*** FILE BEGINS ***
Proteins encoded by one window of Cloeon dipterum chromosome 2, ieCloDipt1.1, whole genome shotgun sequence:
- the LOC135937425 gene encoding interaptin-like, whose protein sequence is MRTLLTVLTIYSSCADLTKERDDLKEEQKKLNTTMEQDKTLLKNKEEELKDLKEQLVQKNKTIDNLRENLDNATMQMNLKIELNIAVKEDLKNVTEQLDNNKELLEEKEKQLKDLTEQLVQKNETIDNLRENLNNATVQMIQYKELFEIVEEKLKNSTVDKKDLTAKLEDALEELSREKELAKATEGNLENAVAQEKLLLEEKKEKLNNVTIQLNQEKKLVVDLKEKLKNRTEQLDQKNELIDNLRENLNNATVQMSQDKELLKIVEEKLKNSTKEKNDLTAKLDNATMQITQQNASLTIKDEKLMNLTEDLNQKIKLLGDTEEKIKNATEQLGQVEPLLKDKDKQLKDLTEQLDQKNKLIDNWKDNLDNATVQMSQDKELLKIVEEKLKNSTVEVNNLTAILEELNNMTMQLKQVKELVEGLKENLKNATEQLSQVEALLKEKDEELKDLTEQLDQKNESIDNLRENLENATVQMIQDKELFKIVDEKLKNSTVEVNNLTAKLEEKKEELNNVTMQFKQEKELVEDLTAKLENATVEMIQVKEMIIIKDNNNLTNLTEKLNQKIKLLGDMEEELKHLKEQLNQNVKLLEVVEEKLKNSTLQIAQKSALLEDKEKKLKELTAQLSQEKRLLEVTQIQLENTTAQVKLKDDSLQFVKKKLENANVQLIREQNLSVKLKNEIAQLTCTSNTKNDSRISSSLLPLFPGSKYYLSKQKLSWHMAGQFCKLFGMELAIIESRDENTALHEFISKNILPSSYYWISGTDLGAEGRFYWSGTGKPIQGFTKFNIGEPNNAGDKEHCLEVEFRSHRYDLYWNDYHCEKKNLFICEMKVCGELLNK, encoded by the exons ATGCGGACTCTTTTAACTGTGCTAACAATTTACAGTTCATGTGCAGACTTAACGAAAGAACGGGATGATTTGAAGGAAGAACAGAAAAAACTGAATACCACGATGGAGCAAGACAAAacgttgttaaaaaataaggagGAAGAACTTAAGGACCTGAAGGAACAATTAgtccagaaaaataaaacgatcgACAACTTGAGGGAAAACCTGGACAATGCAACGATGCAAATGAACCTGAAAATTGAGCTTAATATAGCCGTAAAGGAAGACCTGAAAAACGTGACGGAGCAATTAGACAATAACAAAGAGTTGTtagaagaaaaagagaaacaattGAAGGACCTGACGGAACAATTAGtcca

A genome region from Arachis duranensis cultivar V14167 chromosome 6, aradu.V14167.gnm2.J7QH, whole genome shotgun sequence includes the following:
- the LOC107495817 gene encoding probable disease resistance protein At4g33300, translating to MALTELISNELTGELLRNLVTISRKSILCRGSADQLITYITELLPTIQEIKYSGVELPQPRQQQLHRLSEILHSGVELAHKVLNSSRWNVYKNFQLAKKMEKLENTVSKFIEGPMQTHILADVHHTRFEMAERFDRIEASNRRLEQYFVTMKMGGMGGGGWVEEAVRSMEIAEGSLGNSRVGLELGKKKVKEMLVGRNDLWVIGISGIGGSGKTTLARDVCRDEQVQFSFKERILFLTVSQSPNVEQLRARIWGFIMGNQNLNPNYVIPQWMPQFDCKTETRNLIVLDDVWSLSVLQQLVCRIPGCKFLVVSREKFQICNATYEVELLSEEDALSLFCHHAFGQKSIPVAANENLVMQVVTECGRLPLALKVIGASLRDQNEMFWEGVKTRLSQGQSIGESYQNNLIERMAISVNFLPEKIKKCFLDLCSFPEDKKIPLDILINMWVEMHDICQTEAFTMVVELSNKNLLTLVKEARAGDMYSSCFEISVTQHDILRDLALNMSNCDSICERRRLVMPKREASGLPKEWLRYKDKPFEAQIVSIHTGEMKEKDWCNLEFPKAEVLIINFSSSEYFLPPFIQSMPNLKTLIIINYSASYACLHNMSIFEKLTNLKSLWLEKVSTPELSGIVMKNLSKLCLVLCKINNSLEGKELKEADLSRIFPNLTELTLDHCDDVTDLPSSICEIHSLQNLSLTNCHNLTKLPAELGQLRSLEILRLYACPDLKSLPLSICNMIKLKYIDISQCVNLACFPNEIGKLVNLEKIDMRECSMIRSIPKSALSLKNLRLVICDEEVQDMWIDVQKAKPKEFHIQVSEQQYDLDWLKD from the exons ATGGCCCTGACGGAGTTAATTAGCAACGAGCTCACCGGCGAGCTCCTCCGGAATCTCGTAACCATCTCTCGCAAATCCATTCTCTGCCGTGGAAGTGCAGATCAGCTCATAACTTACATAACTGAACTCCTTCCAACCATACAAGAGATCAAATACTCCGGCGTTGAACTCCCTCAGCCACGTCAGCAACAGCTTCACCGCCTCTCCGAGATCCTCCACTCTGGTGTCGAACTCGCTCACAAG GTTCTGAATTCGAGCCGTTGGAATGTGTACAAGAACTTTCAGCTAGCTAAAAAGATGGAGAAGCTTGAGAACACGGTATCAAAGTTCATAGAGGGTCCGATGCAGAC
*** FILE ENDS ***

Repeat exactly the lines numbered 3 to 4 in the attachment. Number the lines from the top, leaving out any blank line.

A genome region from Arachis duranensis cultivar V14167 chromosome 6, aradu.V14167.gnm2.J7QH, whole genome shotgun sequence includes the following:
- the LOC107495817 gene encoding probable disease resistance protein At4g33300, translating to MALTELISNELTGELLRNLVTISRKSILCRGSADQLITYITELLPTIQEIKYSGVELPQPRQQQLHRLSEILHSGVELAHKVLNSSRWNVYKNFQLAKKMEKLENTVSKFIEGPMQTHILADVHHTRFEMAERFDRIEASNRRLEQYFVTMKMGGMGGGGWVEEAVRSMEIAEGSLGNSRVGLELGKKKVKEMLVGRNDLWVIGISGIGGSGKTTLARDVCRDEQVQFSFKERILFLTVSQSPNVEQLRARIWGFIMGNQNLNPNYVIPQWMPQFDCKTETRNLIVLDDVWSLSVLQQLVCRIPGCKFLVVSREKFQICNATYEVELLSEEDALSLFCHHAFGQKSIPVAANENLVMQVVTECGRLPLALKVIGASLRDQNEMFWEGVKTRLSQGQSIGESYQNNLIERMAISVNFLPEKIKKCFLDLCSFPEDKKIPLDILINMWVEMHDICQTEAFTMVVELSNKNLLTLVKEARAGDMYSSCFEISVTQHDILRDLALNMSNCDSICERRRLVMPKREASGLPKEWLRYKDKPFEAQIVSIHTGEMKEKDWCNLEFPKAEVLIINFSSSEYFLPPFIQSMPNLKTLIIINYSASYACLHNMSIFEKLTNLKSLWLEKVSTPELSGIVMKNLSKLCLVLCKINNSLEGKELKEADLSRIFPNLTELTLDHCDDVTDLPSSICEIHSLQNLSLTNCHNLTKLPAELGQLRSLEILRLYACPDLKSLPLSICNMIKLKYIDISQCVNLACFPNEIGKLVNLEKIDMRECSMIRSIPKSALSLKNLRLVICDEEVQDMWIDVQKAKPKEFHIQVSEQQYDLDWLKD from the exons ATGGCCCTGACGGAGTTAATTAGCAACGAGCTCACCGGCGAGCTCCTCCGGAATCTCGTAACCATCTCTCGCAAATCCATTCTCTGCCGTGGAAGTGCAGATCAGCTCATAACTTACATAACTGAACTCCTTCCAACCATACAAGAGATCAAATACTCCGGCGTTGAACTCCCTCAGCCACGTCAGCAACAGCTTCACCGCCTCTCCGAGATCCTCCACTCTGGTGTCGAACTCGCTCACAAG GTTCTGAATTCGAGCCGTTGGAATGTGTACAAGAACTTTCAGCTAGCTAAAAAGATGGAGAAGCTTGAGAACACGGTATCAAAGTTCATAGAGGGTCCGATGCAGAC